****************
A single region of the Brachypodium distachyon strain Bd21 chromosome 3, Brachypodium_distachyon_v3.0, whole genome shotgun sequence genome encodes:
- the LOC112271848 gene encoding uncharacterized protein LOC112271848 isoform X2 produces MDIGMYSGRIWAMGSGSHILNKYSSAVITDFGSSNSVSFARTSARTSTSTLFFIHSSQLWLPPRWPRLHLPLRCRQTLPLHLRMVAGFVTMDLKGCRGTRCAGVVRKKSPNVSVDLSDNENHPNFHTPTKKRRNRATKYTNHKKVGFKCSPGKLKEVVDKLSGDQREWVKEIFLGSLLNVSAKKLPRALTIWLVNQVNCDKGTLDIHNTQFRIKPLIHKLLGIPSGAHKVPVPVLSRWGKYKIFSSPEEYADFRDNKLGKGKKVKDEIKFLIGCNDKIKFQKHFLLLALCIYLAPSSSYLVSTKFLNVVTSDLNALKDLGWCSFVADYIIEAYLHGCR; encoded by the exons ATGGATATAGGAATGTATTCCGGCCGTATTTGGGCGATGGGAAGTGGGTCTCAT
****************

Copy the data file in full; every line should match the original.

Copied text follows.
A single region of the Brachypodium distachyon strain Bd21 chromosome 3, Brachypodium_distachyon_v3.0, whole genome shotgun sequence genome encodes:
- the LOC112271848 gene encoding uncharacterized protein LOC112271848 isoform X2 produces MDIGMYSGRIWAMGSGSHILNKYSSAVITDFGSSNSVSFARTSARTSTSTLFFIHSSQLWLPPRWPRLHLPLRCRQTLPLHLRMVAGFVTMDLKGCRGTRCAGVVRKKSPNVSVDLSDNENHPNFHTPTKKRRNRATKYTNHKKVGFKCSPGKLKEVVDKLSGDQREWVKEIFLGSLLNVSAKKLPRALTIWLVNQVNCDKGTLDIHNTQFRIKPLIHKLLGIPSGAHKVPVPVLSRWGKYKIFSSPEEYADFRDNKLGKGKKVKDEIKFLIGCNDKIKFQKHFLLLALCIYLAPSSSYLVSTKFLNVVTSDLNALKDLGWCSFVADYIIEAYLHGCR; encoded by the exons ATGGATATAGGAATGTATTCCGGCCGTATTTGGGCGATGGGAAGTGGGTCTCAT